EFFECTS OF SMOKING AT A YOUNG AGE:

1) Exposure to nicotine can have lasting effects on the adolescent brain development.

2) Children can have short of breath problems, less stamina.

3) The functioning and the growth of the lung reduce.

4) At an early age they may suffer from cardiovascular damage.

5) Children who are exposed to secondhand smoking can develop—ear infections, respiratory infections, asthma attacks and may miss more days of school.

6) Can also lead to premature death.

7) Smoking can also reduce fertility in both men and women.

PREVENTION OF SMOKING:

  • No matter at what age a person starts smoking, it’s difficult to give up. Nicotine addiction is very powerful and happens quickly. So it’s better to avoid start smoking than giving it up when it’s too late.
  • Parents can speak to their kids about the dangers attached to smoking.
  • Parents who smoke should also quit smoking and protect their children from secondhand and third hand smoke exposure.
  • Young adults who want to give up smoking must have a strong determination and this should continue in the following weeks and months to overcome the powerful urges of smoking. One can succeed if one tries to prevent themselves from smoking.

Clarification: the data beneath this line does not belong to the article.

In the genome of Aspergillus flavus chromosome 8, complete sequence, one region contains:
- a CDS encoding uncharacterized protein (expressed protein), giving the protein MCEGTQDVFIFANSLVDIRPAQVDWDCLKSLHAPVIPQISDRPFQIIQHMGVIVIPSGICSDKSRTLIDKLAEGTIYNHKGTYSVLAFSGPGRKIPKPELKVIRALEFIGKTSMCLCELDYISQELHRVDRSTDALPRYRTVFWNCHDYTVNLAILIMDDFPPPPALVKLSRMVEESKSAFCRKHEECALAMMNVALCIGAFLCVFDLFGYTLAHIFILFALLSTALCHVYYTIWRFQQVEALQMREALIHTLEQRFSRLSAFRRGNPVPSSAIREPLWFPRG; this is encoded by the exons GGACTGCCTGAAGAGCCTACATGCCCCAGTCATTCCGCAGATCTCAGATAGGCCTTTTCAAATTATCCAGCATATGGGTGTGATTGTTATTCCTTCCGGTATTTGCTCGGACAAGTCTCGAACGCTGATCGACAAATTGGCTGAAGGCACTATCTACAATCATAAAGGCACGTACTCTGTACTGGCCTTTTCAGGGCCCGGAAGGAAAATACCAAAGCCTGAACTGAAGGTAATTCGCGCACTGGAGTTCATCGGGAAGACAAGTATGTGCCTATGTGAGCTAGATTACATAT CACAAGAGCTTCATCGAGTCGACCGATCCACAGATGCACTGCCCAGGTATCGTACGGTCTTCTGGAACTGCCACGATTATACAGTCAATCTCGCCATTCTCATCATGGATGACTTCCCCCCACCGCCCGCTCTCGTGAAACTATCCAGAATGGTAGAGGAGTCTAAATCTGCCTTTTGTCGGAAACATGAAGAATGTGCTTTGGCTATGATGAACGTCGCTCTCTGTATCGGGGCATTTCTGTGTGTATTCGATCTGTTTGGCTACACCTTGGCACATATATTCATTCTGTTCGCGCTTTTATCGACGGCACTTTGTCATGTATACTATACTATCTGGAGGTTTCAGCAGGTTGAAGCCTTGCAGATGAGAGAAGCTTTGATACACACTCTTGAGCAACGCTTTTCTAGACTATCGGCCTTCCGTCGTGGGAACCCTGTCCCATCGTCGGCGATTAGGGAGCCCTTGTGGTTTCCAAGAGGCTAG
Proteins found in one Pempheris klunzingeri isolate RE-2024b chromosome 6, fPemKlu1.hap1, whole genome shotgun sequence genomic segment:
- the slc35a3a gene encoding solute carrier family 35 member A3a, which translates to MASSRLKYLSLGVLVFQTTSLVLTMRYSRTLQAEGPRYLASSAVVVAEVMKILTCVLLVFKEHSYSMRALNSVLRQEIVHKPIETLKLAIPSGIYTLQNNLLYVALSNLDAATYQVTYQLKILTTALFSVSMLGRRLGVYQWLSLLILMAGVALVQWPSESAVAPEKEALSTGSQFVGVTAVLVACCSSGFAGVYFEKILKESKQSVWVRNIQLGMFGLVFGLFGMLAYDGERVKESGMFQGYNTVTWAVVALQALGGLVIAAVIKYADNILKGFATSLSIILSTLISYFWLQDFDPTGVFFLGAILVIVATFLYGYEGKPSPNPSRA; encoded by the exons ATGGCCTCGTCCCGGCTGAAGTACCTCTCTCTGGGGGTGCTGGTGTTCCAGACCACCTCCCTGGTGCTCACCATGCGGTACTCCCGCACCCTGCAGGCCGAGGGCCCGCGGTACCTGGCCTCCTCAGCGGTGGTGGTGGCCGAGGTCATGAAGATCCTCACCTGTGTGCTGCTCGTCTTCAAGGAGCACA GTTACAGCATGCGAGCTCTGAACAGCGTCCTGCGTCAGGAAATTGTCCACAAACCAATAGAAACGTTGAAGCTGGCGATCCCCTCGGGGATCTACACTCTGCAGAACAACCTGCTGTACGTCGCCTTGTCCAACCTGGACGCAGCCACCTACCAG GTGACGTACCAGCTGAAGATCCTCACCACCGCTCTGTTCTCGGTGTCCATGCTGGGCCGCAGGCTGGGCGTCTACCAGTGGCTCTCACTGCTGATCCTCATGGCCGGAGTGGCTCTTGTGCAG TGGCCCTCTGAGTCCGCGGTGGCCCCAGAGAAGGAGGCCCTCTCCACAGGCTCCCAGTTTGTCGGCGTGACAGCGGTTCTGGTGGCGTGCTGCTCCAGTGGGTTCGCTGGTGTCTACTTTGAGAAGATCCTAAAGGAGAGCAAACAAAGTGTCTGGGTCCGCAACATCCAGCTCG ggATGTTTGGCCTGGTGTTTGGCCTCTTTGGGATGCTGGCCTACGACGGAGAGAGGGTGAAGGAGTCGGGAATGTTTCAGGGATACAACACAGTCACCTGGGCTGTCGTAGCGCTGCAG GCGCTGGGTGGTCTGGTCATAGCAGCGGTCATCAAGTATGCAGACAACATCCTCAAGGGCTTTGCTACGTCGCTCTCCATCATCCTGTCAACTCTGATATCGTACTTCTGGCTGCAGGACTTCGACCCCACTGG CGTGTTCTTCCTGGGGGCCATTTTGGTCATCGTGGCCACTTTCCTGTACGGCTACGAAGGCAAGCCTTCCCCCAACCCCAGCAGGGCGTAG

• Women are more likely to prevent smoking if they have the determination than men, but women find it difficult to give up than men.
  • Sometimes doctor’s advice and with family support children and young adults can quit smoking.
  • Pregnant women who have quit smoking as a result of clinical intervention relapse to smoking within 6 months of birth, so it needs a lot of determination to give up totally.
  • School level programs and peer influence can also help to quit smoking.

AWARENESS AND KNOWLEDGE ABOUT SMOKING IN YOUNG ADULTS:

Not only on NO tobacco day but awareness must be given throughout about the dangers of smoking. School children are not aware of the consequences of smoking on oral health, bad taste and health, dental diseases, oral ulcers and oral cancers.  So from school level if they are educated about the complications of smoking they are less likely to smoke.